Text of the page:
Kuntres 15 Sivan: True Hiskashrus

The Rebbe brings in the name of the Rebbe Maharash a Midrash which states: “The Holy One said to man, ‘my candle is in your hand, and the candle is in my hand; My candle in your hand is Torah… Your candle in My hand is the soul… If you guarded My candle, I guard your candle; but if you extinguished My candle, I extinguish your candle.'”. Although it may sound like a case of reward and punishment, the maamor explains it in a much deeper way:

The soul is likened to a candle because of its inherent nature to desire to rise up and be nullified in its source. This is accomplished by Aharon, who has the job to light the menorah until “the flame ascends of its own accord.”. Thus, the verse says “like good oil on the head descends on the beard the beard of Aharon…”. The beard of Aharon is the inyan of the halachos of Torah. This explains our midrash: that guarding the candle of Torah guards the soul that is desire to ascend should be revealed. This is accomplished via Torah.

As Chassidim we can understand that it refers to our hiskashrus to the Rebbe: that by guarding (learning and fulfilling) the Rebbe’s Torah we insure that our desire to be mekushar to the Rebbe remains revealed and is not extinguished, chas v’sholom. (Especially applicable in the period of concealment since Gimmel Tammuz.)

The emphasis here is on “keeping” the Torah, meaning fulfilling the Mitzvos (of course Talmud Torah itself being one of the Mitzvos). Because through Mitzvos one achieves bittul, and only when there is bittul can there be the resting of the Shechina on the body (the analogy of a candle brought in Tanya). And the ultimate level of bittul is acheived through fulfilling Mitzvos. This is why Parshas B’ha’aloshcha (“lightning the candles”) follows the festival of Shavuos, because the level of bittul that became possible after Matan Torah is far greater than what was before.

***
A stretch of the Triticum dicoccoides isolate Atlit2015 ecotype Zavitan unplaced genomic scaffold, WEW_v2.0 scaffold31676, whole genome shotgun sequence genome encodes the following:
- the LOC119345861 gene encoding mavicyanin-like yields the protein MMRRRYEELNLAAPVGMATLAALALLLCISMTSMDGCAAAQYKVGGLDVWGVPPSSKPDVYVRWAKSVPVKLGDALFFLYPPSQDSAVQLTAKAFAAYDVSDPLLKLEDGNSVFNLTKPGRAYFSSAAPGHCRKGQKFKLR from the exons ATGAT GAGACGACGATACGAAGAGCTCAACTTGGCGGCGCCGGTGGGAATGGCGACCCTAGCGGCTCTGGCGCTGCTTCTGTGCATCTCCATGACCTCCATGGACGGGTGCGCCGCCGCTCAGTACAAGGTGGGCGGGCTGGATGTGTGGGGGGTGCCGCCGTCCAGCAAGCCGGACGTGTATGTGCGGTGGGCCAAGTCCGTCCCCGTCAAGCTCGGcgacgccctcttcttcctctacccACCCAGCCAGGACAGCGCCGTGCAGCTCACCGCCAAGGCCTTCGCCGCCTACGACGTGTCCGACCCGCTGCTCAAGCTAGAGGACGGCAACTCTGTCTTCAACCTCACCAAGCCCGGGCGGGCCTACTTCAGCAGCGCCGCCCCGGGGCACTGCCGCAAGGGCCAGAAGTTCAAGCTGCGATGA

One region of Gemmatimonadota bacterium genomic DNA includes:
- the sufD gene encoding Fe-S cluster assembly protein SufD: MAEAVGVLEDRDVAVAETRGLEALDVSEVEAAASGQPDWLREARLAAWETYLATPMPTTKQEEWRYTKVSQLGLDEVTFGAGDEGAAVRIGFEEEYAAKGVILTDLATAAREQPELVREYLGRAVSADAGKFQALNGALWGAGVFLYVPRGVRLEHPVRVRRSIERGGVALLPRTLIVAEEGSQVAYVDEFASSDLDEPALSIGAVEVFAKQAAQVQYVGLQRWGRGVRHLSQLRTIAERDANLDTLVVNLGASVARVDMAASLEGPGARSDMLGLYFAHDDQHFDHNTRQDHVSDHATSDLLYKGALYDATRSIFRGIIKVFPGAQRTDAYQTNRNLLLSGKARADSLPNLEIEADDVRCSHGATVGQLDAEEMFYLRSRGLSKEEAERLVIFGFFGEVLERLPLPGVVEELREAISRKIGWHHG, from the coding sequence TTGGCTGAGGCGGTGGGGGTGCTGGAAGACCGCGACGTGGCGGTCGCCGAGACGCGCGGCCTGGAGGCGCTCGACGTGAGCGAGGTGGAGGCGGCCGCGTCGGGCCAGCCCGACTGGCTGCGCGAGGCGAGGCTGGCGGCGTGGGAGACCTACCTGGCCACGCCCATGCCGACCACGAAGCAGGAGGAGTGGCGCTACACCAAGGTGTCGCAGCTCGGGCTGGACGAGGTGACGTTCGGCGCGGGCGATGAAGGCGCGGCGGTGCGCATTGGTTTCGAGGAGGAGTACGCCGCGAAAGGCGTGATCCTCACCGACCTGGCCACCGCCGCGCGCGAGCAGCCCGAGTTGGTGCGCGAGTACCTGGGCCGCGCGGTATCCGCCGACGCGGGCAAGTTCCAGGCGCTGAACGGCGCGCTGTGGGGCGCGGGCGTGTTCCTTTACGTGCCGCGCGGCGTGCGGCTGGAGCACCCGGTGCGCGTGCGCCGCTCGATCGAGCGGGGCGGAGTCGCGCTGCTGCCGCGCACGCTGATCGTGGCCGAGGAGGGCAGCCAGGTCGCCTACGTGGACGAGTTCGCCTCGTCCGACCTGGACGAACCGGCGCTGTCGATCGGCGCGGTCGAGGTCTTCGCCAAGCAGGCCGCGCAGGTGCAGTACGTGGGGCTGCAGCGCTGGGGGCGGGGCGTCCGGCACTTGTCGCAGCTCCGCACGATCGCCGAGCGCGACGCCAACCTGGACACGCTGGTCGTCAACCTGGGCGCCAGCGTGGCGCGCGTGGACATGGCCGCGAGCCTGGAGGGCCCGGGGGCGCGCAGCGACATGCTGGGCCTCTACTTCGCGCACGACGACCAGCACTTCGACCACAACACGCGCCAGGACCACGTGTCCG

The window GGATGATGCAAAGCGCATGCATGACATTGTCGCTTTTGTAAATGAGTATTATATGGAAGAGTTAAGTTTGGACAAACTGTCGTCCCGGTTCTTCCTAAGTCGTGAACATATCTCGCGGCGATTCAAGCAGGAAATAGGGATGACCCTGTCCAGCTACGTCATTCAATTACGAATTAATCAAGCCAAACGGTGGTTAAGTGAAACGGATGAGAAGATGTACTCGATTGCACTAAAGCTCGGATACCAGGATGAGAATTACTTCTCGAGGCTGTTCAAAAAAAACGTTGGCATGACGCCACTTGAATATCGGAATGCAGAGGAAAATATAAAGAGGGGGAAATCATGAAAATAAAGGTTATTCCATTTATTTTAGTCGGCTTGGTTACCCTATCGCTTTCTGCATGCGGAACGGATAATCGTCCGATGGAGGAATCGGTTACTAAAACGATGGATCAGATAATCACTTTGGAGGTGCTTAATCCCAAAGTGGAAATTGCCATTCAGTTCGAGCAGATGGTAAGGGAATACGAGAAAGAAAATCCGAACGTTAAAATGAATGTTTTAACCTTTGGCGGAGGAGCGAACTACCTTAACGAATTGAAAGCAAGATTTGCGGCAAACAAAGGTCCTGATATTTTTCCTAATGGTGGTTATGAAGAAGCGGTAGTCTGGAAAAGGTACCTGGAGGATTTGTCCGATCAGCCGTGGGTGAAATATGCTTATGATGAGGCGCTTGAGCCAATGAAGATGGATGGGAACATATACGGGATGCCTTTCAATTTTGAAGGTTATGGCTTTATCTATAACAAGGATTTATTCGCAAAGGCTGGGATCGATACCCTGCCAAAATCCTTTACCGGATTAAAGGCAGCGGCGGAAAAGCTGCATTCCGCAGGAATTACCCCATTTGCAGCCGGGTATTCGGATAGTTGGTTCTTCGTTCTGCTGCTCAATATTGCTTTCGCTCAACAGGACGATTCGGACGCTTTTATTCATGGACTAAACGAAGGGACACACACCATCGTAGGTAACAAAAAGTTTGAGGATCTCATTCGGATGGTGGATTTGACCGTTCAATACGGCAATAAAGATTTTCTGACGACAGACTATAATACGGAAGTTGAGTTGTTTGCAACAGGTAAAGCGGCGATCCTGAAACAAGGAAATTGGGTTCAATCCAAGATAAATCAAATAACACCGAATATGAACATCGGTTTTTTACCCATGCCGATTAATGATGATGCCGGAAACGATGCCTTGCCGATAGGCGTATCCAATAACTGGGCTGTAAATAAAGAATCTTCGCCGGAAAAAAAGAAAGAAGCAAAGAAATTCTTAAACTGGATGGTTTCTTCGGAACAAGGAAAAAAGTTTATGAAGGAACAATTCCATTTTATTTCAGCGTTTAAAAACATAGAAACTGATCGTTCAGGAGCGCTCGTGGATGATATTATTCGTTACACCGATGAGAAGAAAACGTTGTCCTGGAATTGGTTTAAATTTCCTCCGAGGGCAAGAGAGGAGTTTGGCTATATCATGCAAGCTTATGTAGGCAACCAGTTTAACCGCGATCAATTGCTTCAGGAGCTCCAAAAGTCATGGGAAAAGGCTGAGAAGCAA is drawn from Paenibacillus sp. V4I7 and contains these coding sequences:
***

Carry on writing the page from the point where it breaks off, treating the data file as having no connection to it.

Even though the natural love of the soul for Hashem — to always be connected and never be separated even to the point is self-sacrifice — existed before Matan Torah, this love is an inheritance from the Avos, who possessed a level of Bittul called מרכבה a chariot. The chariot (the horses who pull it) fulfill the will of the rider not because they want that they should have a connection to the rider (like the natural love of the soul, mentioned above), but rather because they are bottel  nullified to the rider.

This level of Bittul of a מרכבה chariot is included (hidden) in the natural love the soul possesses. It is a level of bittul where he does not want anything for himself, only that there should be a revelation of G-dliness in the world, fulfilling Hashem’s desire for a Dwelling Place down below.

But, explains the Rebbe, even this is not the ultimate state of bittul. Because as long as he wants something — even just to fulfill the Divine desire — he remains a metzius. The “true inyan of bittul” is the avoidah of Kabbolas ‘ol, that “he is like a slave who has no desires, all that he does is due to the yoke that was placed on him, which forces him to fulfill the will of the Master.”